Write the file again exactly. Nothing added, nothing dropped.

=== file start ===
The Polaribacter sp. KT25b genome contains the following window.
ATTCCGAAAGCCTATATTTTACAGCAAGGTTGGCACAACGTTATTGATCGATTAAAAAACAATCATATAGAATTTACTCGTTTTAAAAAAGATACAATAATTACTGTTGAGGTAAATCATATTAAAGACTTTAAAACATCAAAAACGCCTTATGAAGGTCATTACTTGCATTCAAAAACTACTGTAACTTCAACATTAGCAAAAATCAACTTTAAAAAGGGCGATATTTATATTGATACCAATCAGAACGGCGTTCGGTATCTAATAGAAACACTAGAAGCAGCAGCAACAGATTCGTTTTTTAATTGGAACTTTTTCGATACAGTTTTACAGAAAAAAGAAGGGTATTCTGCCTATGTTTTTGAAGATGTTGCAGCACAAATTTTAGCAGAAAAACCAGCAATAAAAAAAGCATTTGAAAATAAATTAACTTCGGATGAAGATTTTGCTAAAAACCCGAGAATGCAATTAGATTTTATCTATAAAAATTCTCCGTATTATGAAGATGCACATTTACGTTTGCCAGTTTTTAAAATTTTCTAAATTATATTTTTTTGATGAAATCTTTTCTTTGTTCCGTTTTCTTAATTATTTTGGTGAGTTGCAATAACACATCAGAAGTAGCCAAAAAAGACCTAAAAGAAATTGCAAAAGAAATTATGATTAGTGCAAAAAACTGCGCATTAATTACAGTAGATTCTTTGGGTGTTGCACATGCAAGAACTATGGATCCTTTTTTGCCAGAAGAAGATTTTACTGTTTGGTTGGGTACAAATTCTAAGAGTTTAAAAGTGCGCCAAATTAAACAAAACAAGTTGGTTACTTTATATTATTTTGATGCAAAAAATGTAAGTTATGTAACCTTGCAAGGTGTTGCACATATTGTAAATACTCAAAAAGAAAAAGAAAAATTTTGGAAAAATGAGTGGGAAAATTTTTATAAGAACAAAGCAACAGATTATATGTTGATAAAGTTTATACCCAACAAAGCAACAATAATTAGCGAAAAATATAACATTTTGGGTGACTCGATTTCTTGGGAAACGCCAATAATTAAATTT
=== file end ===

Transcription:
The Polaribacter sp. KT25b genome contains the following window.
ATTCCGAAAGCCTATATTTTACAGCAAGGTTGGCACAACGTTATTGATCGATTAAAAAACAATCATATAGAATTTACTCGTTTTAAAAAAGATACAATAATTACTGTTGAGGTAAATCATATTAAAGACTTTAAAACATCAAAAACGCCTTATGAAGGTCATTACTTGCATTCAAAAACTACTGTAACTTCAACATTAGCAAAAATCAACTTTAAAAAGGGCGATATTTATATTGATACCAATCAGAACGGCGTTCGGTATCTAATAGAAACACTAGAAGCAGCAGCAACAGATTCGTTTTTTAATTGGAACTTTTTCGATACAGTTTTACAGAAAAAAGAAGGGTATTCTGCCTATGTTTTTGAAGATGTTGCAGCACAAATTTTAGCAGAAAAACCAGCAATAAAAAAAGCATTTGAAAATAAATTAACTTCGGATGAAGATTTTGCTAAAAACCCGAGAATGCAATTAGATTTTATCTATAAAAATTCTCCGTATTATGAAGATGCACATTTACGTTTGCCAGTTTTTAAAATTTTCTAAATTATATTTTTTTGATGAAATCTTTTCTTTGTTCCGTTTTCTTAATTATTTTGGTGAGTTGCAATAACACATCAGAAGTAGCCAAAAAAGACCTAAAAGAAATTGCAAAAGAAATTATGATTAGTGCAAAAAACTGCGCATTAATTACAGTAGATTCTTTGGGTGTTGCACATGCAAGAACTATGGATCCTTTTTTGCCAGAAGAAGATTTTACTGTTTGGTTGGGTACAAATTCTAAGAGTTTAAAAGTGCGCCAAATTAAACAAAACAAGTTGGTTACTTTATATTATTTTGATGCAAAAAATGTAAGTTATGTAACCTTGCAAGGTGTTGCACATATTGTAAATACTCAAAAAGAAAAAGAAAAATTTTGGAAAAATGAGTGGGAAAATTTTTATAAGAACAAAGCAACAGATTATATGTTGATAAAGTTTATACCCAACAAAGCAACAATAATTAGCGAAAAATATAACATTTTGGGTGACTCGATTTCTTGGGAAACGCCAATAATTAAATTT